ICC Research

There is little non-anecdotal evidence of the condition of displaced Christians across Europe and the Middle East. Many have fled severe persecution because of their faith.  As a persecuted minority group, they often go to great lengths to hide their religious identity for fear of being attacked.  Governments are reluctant to act without hard evidence. Therefore, researchers from the International Christian Consulate carry out extensive research into the condition of Christians from across the region, including Jordan, Iraq/Kurdistan, Syria, Iran, Afghanistan, Turkey and Lebanon.  Reports detailing some of the findings are published on this page.

Report (Dec 2018) - Condition of Christian Refugees on Lesvos

In December 2018, ICC published a report following research into the condition of Christian refugees on the island of Lesvos, Greece.  Please click on the button below to read the report.

ICC Greece Report: Christian Refugees in Greece Urgently in Need of Safe Haven

A survey of the Christian minority within the overall refugee population in Greece has highlighted an urgent need for action. There is a serious lack of understanding of the specific threats faced by minority groups within the wider refugee population.  Christians interviewed felt afraid for their lives in the camps because of their religion.  Testimonies consistently bore witness to the specific targeting of Christians and the threat to their physical safety as a result.  Such testimonies included targeted attacks involving beatings with wood, cables, pipes; threats at knife-point; gang rape; daily death threats and intimidation, including threats of beheading; as well as destruction of property and slashing of tents.   Especially in the hot summer weather, conditions in overcrowded camps deteriorate, along with the mental health of the Christian minority who are forced to live covertly among radicalised Muslims, some of whom openly claim to be Daesh, Taliban, Al-Nusra and other extremist groups.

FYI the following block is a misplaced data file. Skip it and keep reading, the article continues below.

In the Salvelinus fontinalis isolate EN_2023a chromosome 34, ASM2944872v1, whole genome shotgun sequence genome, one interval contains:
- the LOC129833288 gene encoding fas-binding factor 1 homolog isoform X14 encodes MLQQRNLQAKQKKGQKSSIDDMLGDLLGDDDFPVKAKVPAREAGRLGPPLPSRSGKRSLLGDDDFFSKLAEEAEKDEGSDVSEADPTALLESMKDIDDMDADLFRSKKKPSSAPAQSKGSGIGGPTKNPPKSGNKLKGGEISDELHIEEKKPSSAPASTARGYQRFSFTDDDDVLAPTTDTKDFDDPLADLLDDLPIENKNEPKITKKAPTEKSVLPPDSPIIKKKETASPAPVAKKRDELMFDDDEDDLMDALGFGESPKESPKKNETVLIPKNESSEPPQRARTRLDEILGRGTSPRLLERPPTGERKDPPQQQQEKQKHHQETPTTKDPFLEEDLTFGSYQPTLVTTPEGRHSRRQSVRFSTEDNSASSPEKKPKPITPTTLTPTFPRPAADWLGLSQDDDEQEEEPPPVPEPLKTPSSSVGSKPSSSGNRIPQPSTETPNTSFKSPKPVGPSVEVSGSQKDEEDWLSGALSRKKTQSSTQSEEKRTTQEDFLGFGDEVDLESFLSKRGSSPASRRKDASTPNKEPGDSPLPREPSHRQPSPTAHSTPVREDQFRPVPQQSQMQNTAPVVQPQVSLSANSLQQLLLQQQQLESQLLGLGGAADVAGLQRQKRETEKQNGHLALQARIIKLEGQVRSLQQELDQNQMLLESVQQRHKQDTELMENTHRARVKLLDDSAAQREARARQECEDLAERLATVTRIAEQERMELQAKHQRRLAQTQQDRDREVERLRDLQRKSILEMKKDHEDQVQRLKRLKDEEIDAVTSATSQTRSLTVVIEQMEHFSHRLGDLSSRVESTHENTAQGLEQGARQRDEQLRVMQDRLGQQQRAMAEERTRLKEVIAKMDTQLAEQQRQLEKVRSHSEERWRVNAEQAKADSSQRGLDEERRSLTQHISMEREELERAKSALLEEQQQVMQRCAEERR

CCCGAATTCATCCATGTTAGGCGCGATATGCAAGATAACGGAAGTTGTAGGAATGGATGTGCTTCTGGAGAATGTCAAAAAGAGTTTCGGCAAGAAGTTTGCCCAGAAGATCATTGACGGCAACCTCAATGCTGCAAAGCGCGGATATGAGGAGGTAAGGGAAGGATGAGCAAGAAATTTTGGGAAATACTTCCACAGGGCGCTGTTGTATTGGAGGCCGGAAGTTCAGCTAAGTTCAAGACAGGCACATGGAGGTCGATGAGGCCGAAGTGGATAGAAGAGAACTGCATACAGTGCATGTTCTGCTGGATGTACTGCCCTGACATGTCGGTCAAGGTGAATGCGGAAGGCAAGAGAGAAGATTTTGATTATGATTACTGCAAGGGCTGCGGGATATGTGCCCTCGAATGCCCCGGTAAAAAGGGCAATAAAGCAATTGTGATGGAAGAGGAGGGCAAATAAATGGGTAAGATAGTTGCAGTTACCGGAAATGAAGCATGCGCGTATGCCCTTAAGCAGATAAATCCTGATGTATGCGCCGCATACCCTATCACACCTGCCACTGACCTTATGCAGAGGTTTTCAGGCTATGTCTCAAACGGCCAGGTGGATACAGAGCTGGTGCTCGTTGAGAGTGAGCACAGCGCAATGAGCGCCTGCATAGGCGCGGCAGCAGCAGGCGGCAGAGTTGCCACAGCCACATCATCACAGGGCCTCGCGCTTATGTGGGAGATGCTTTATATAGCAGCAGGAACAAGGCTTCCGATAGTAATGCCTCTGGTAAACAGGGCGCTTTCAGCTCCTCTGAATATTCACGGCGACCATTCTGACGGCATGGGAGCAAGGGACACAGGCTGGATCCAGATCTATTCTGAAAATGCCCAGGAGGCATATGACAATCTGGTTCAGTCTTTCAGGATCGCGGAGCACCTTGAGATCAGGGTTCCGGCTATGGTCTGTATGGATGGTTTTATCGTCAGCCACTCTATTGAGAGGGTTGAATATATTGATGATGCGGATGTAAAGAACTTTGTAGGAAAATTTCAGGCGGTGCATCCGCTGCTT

Christian refugees interviewed in Attica, Greece

There is a very real and pressing need to separate people groups within refugee accommodation.  Western governments and those involved in providing aid to this humanitarian crisis must consider and address the needs of minority groups.  If they do not, they are neglecting their duty to protect the human rights of all people.

Click below to read the full 2016 report:

December 2016 Update - Supplementary report

Between April and December 2016, ICC has been collecting data on the condition of Christian refugees in Athens, Greece.  A second report, intended to be an update to the initial report above, can be viewed by clicking on the button below: